Skip to main content

Review of Les Misérables at Milton Keynes Theatre, Milton Keynes

The musical version of Victor Hugo's 1862 novel Les Misérables has been thrilling audiences for over 30 years, and in London is has run continuously since October 1985, so, it is safe to say that it comes to Milton Keynes Theatre on it's UK and Ireland tour will some pedigree. I don't need to sell the name to you, and I didn't need to sell it to myself, because despite never having seen the full version, it is still one of my favourite musicals, thanks to seeing two different School Edition productions and the 2012 film. However, how does this version, the 2009 reimagining of the original stage show stand up on this tour production?

After 19 years as a prisoner, Jean Valjean, imprisoned for stealing bread, is freed by Javert, the officer in charge of the prison workforce. After Valjean promptly breaks parole, he uses the profit from stolen silver to reinvent himself as a mayor and factory owner, but Javert vows to recapture Valjean and is on his trail across the years.

This sung-through musical, music by Claude-Michel Schönberg, with original book and lyrics by Alain Boublil is a remarkable show, with an often incredible series of seamless songs. As such a remarkable show requires, this needs a marvellous cast, and director Laurence Connor and James Powell have just that.

Key of course to Les Misérables is the role of prisoner Jean Valjean, and in Killian Donnelly, there is an amazingly emotional performance, from the trodden upon prisoner to the refined and kindly mayor, and to his latter days, over the course of three hours, Donnelly gives us a full life story of one man, with incredible power. He has an amazing singing voice which holds up to all the challenges of this soundtrack and you feel his pain throughout, it is an extremely impressive accomplishment.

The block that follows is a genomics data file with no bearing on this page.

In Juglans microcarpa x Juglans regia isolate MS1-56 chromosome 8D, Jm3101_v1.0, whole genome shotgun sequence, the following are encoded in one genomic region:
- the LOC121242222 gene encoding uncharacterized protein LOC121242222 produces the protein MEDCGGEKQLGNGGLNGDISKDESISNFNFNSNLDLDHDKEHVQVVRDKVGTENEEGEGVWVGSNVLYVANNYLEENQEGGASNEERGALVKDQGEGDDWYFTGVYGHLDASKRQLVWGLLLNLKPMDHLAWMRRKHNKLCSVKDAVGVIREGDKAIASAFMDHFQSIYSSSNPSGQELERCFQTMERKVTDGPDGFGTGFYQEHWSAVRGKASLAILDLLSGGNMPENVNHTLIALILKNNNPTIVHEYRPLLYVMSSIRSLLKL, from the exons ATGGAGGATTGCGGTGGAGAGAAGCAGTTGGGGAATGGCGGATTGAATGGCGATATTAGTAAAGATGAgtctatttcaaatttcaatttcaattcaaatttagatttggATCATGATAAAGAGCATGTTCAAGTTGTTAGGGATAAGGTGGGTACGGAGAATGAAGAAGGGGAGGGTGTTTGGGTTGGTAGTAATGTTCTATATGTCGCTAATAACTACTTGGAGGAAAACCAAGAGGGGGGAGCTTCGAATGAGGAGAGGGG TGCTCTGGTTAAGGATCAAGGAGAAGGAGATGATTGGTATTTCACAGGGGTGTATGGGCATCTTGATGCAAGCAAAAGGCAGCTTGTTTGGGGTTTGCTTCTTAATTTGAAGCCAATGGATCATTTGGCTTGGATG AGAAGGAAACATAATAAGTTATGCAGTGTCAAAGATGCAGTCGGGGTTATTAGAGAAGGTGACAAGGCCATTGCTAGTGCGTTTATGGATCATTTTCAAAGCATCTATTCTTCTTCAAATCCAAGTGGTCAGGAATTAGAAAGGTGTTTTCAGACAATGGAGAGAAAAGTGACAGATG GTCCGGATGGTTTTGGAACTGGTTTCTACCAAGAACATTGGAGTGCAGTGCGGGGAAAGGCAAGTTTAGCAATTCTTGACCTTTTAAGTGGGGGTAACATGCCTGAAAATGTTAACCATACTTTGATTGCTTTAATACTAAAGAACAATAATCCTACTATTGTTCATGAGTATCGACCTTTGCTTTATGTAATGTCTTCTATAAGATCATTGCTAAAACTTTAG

Elsewhere, Katie Hall keeps the performance of total raw emotion as Fantine, her singing of the classic I Dreamed A Dream is one of the highlights of the evening and her work with Donnelly I suspect also leaves few eyes dry in the house.

The perfect balance against the sad moments is provided to Thénardier and Madame Thénardier played with relish by Martin Ball and Sophie-Louise Dann, and they and all of us are having great fun during the iconic Master of the House routine, so busily produced visually that you are guaranteed to be missing a great little comic moment while watching another one.

Joseph Sheppard is a quite brilliant Gavroche, with his bounce and enthusiasm catching on totally with the audience, he creates this quite brilliant character in itself in a superb way and steals each scene he is part of.

Tegan Bannister and Bronwen Hanson both give subtle performances as Eponine and Cosette respectively battling for the heart of Marius (Shane O'Riordan). Bannister is especially good in the act two opening solo of On My Own, powerfully and emotionally charged performance.

A final mention of the cast must go to the incredible Nic Greenshields as Valjean's pursuant Javert. His frame embodies the role, and the authority of his performance is perfect. There is also a no better moment in the entire show than his quite staggering rendition of Stars. Spine-tingling as a song on its own, here, it has never been sung better and rightfully gets the longest applause of the evening. Simply stunning.

Staging in this production is of the new 2009 version, revolve, still present in the London production, for now, is removed, and here quick set and fluid changes are the order of the day and some quite brilliant use of projections based upon Victor Hugo's original paintings. Some of these animate to extremely clever effect, especially with sewer work and a key Javert scene.

The music is provided by the 14-strong orchestra under the direction of Ben Atkinson, and the bold numbers such as the superb At the End of the Day and Do You Hear the People Sing? are stunningly performed by the full company, filling the theatre with superb sound.